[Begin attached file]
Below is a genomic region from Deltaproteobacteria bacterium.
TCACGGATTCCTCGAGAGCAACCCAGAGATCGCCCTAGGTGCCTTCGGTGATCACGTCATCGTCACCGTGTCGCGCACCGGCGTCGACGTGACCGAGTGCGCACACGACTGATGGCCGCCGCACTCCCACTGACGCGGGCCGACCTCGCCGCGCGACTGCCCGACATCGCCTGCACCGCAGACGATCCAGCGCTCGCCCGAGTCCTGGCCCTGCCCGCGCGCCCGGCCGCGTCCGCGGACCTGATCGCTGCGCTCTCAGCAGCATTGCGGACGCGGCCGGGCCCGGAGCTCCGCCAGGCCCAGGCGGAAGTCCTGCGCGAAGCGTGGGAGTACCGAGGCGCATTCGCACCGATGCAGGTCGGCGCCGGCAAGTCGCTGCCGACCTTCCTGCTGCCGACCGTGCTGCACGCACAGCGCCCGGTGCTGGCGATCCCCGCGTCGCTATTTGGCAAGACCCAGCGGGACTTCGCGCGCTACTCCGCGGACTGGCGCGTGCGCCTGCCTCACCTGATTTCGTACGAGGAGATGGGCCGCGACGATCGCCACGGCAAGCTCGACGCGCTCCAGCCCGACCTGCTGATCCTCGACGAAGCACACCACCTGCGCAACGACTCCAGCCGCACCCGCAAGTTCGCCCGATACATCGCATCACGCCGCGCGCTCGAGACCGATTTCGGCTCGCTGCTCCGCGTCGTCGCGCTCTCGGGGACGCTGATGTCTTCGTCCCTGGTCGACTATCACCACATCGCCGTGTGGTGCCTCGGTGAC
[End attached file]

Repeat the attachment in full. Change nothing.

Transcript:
Below is a genomic region from Deltaproteobacteria bacterium.
TCACGGATTCCTCGAGAGCAACCCAGAGATCGCCCTAGGTGCCTTCGGTGATCACGTCATCGTCACCGTGTCGCGCACCGGCGTCGACGTGACCGAGTGCGCACACGACTGATGGCCGCCGCACTCCCACTGACGCGGGCCGACCTCGCCGCGCGACTGCCCGACATCGCCTGCACCGCAGACGATCCAGCGCTCGCCCGAGTCCTGGCCCTGCCCGCGCGCCCGGCCGCGTCCGCGGACCTGATCGCTGCGCTCTCAGCAGCATTGCGGACGCGGCCGGGCCCGGAGCTCCGCCAGGCCCAGGCGGAAGTCCTGCGCGAAGCGTGGGAGTACCGAGGCGCATTCGCACCGATGCAGGTCGGCGCCGGCAAGTCGCTGCCGACCTTCCTGCTGCCGACCGTGCTGCACGCACAGCGCCCGGTGCTGGCGATCCCCGCGTCGCTATTTGGCAAGACCCAGCGGGACTTCGCGCGCTACTCCGCGGACTGGCGCGTGCGCCTGCCTCACCTGATTTCGTACGAGGAGATGGGCCGCGACGATCGCCACGGCAAGCTCGACGCGCTCCAGCCCGACCTGCTGATCCTCGACGAAGCACACCACCTGCGCAACGACTCCAGCCGCACCCGCAAGTTCGCCCGATACATCGCATCACGCCGCGCGCTCGAGACCGATTTCGGCTCGCTGCTCCGCGTCGTCGCGCTCTCGGGGACGCTGATGTCTTCGTCCCTGGTCGACTATCACCACATCGCCGTGTGGTGCCTCGGTGAC